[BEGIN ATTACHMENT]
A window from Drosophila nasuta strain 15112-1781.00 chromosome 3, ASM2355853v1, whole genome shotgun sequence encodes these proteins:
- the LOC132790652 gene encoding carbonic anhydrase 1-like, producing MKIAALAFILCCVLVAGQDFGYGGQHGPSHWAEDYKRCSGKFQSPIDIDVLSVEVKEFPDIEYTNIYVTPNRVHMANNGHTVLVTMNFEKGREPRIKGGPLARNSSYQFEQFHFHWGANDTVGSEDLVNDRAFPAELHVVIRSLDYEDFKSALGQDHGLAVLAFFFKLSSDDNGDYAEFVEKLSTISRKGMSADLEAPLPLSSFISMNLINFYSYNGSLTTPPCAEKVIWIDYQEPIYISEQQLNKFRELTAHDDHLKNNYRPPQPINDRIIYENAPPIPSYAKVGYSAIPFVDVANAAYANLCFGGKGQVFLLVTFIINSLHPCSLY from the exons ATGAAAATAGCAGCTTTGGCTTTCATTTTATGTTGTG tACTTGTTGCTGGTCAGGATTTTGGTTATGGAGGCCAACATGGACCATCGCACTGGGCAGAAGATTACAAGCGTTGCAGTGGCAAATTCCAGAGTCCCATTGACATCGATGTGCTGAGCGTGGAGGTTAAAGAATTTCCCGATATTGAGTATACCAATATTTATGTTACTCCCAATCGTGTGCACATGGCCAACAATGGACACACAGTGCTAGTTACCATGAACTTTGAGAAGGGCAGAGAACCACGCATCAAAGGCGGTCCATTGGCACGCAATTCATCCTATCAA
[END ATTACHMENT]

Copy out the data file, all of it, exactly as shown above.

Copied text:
A window from Drosophila nasuta strain 15112-1781.00 chromosome 3, ASM2355853v1, whole genome shotgun sequence encodes these proteins:
- the LOC132790652 gene encoding carbonic anhydrase 1-like, producing MKIAALAFILCCVLVAGQDFGYGGQHGPSHWAEDYKRCSGKFQSPIDIDVLSVEVKEFPDIEYTNIYVTPNRVHMANNGHTVLVTMNFEKGREPRIKGGPLARNSSYQFEQFHFHWGANDTVGSEDLVNDRAFPAELHVVIRSLDYEDFKSALGQDHGLAVLAFFFKLSSDDNGDYAEFVEKLSTISRKGMSADLEAPLPLSSFISMNLINFYSYNGSLTTPPCAEKVIWIDYQEPIYISEQQLNKFRELTAHDDHLKNNYRPPQPINDRIIYENAPPIPSYAKVGYSAIPFVDVANAAYANLCFGGKGQVFLLVTFIINSLHPCSLY from the exons ATGAAAATAGCAGCTTTGGCTTTCATTTTATGTTGTG tACTTGTTGCTGGTCAGGATTTTGGTTATGGAGGCCAACATGGACCATCGCACTGGGCAGAAGATTACAAGCGTTGCAGTGGCAAATTCCAGAGTCCCATTGACATCGATGTGCTGAGCGTGGAGGTTAAAGAATTTCCCGATATTGAGTATACCAATATTTATGTTACTCCCAATCGTGTGCACATGGCCAACAATGGACACACAGTGCTAGTTACCATGAACTTTGAGAAGGGCAGAGAACCACGCATCAAAGGCGGTCCATTGGCACGCAATTCATCCTATCAA